An Afternoon in Arles

Vincent van Gogh: Starry Night Over the Rhone ...

Vincent van Gogh: Starry Night Over the Rhone Arles, September 1888 (Photo credit: Wikipedia)

My friends and I took a short walk around central Arles one afternoon. This beautiful town was founded on the Rhône River around 800 BCE and eventually conquered by the Roman in 123 BCE. The site was a popular vacation place various Roman emperors. As early as 225 CE, it became a location for early Christian communities, and an important Bishopric promoted Christianity through Gaul.

The Arena in Arles, minus 2000 years of grime

Unfortunately, during the Dark and Middle Ages, they also ‘mined’ many of the Roman structures, such as the theater and the baths, for stone to build later churches, so many of the ancient sites are but a shadow of their original selves.

The Arena on the uncleaned side

The arena was hosting a student gathering, so rather than entering we walked around the circumference. Both it and the Theater were closed for cleaning – by blasting with dry ice, I found out later. This method has the benefits of removing only the grime, and not damaging the stone as much as sand-blasting would, to say nothing of the mess to clean up afterwards. The white stone in the photograph is the side that has been finished, while the uncleaned side still looks black (like in my photos of the arena in Nimes.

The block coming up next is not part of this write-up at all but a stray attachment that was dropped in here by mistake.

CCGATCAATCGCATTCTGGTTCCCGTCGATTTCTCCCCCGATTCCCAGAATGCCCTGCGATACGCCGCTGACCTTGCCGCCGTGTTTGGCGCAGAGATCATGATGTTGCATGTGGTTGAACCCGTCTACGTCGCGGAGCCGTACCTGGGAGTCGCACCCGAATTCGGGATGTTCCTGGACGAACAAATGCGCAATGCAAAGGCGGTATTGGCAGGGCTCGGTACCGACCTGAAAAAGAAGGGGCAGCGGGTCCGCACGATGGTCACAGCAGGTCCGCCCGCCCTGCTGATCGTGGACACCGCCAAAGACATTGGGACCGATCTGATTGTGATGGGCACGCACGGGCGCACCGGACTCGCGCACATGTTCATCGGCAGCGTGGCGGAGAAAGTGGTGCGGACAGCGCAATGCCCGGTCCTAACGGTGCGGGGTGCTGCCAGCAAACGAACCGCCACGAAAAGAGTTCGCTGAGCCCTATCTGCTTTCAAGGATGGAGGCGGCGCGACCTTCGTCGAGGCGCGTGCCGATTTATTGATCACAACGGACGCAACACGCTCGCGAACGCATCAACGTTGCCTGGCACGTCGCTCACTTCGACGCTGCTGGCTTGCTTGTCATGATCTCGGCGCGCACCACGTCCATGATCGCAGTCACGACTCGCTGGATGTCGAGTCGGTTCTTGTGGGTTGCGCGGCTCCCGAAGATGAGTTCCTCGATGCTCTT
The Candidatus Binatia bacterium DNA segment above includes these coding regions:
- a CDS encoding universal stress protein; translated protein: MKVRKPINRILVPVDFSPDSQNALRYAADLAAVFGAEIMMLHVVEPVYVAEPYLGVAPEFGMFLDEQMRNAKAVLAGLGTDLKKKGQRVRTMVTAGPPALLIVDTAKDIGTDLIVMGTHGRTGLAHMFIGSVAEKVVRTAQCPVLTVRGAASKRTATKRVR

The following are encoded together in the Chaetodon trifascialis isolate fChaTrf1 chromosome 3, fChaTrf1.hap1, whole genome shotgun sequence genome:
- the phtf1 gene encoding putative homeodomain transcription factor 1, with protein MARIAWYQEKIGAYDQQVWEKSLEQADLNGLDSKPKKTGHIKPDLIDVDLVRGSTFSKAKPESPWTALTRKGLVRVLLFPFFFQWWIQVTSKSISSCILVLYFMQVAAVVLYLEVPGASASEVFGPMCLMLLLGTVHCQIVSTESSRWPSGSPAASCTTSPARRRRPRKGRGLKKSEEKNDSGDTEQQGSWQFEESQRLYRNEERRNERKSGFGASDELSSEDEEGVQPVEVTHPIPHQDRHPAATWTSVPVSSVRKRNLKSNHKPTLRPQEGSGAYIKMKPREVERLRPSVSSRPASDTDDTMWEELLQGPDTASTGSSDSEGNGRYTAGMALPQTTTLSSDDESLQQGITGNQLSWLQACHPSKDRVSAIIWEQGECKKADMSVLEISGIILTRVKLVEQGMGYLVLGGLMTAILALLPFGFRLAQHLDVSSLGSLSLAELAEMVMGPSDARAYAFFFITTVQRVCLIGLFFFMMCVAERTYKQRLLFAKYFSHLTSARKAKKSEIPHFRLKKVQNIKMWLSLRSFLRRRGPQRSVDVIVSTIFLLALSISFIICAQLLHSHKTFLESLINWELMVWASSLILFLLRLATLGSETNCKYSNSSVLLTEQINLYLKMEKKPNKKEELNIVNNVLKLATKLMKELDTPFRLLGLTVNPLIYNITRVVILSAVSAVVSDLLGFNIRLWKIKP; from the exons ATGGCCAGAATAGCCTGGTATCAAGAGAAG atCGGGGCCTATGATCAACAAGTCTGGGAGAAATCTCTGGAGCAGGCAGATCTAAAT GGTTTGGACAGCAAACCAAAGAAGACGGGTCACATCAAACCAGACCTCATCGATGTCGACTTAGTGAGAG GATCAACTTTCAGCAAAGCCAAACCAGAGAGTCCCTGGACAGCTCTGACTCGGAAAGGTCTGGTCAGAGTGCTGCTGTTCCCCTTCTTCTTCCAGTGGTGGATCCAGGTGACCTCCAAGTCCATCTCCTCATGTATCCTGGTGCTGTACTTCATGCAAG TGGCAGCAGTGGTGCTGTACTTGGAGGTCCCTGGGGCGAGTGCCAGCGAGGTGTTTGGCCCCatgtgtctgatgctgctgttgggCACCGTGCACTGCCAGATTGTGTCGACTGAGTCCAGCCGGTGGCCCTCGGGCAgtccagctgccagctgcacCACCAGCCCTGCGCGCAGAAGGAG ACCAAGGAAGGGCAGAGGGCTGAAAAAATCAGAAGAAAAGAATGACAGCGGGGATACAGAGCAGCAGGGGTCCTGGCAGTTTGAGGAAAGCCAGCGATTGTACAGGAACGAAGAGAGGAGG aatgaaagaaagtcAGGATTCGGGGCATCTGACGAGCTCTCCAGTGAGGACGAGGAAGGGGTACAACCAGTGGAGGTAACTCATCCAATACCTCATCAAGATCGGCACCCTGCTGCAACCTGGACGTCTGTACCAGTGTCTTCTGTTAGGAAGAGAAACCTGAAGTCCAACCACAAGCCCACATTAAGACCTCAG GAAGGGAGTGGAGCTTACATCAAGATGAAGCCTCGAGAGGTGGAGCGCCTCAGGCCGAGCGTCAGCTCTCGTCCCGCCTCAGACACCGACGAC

Judgement Day. The damned are approaching the throne to find their destiny. Will it be Heaven, or Hell?

I think the sign is French for “Attack of the Zombie Angels”

We also went into the church St-Trophime, which is the local “Relics R Us”, the most notable relic being some of the actual bones of the actual first Christian martyr St. Stephen! (His burial site was “discovered” in 415 CE by a priest who received dreams about the location. That happened a lot back then.) We also spotted an Illuminati symbol on one wall. We were ushered out by a priest for a funeral (something that happened to us more than once).

I used my old phone to take this, without light. It was very dark in the church, no doubt to protect the relics. Many of these were labeled, but in rather small print and of course in French. One of these contains bones of St. Stephen, the first martyr, who was stoned to death.

Vincent van Gogh lived in Arles for around a year and painted over 300 paintings, although none of them are actually located in this city. A few of his most famous, such as Starry Night over Rhone, and his cafe scene, were painted here. A fun episode of Doctor Who, “Vincent and the Doctor” is about this time period.

As was the case in most towns, the exchange rate meant restaurants were very expensive, but we refreshed ourselves outside a corner Tabac, with beers and wine.     

Beer break

City fountain, Arles

Always remember to look up when touring a city. Here, a French housewife spies on us.



Categories: Art, History, Travel

Tags: , , , , ,

3 replies

  1. What an interesting post! We went to the Van Gogh Museum in Amsterdam, and saw Starry Night in New York last year. Awesome. Hey, Happy New Year!

  2. I enjoyed this post. Very interesting and learned things I didn’t know. Keep it up.

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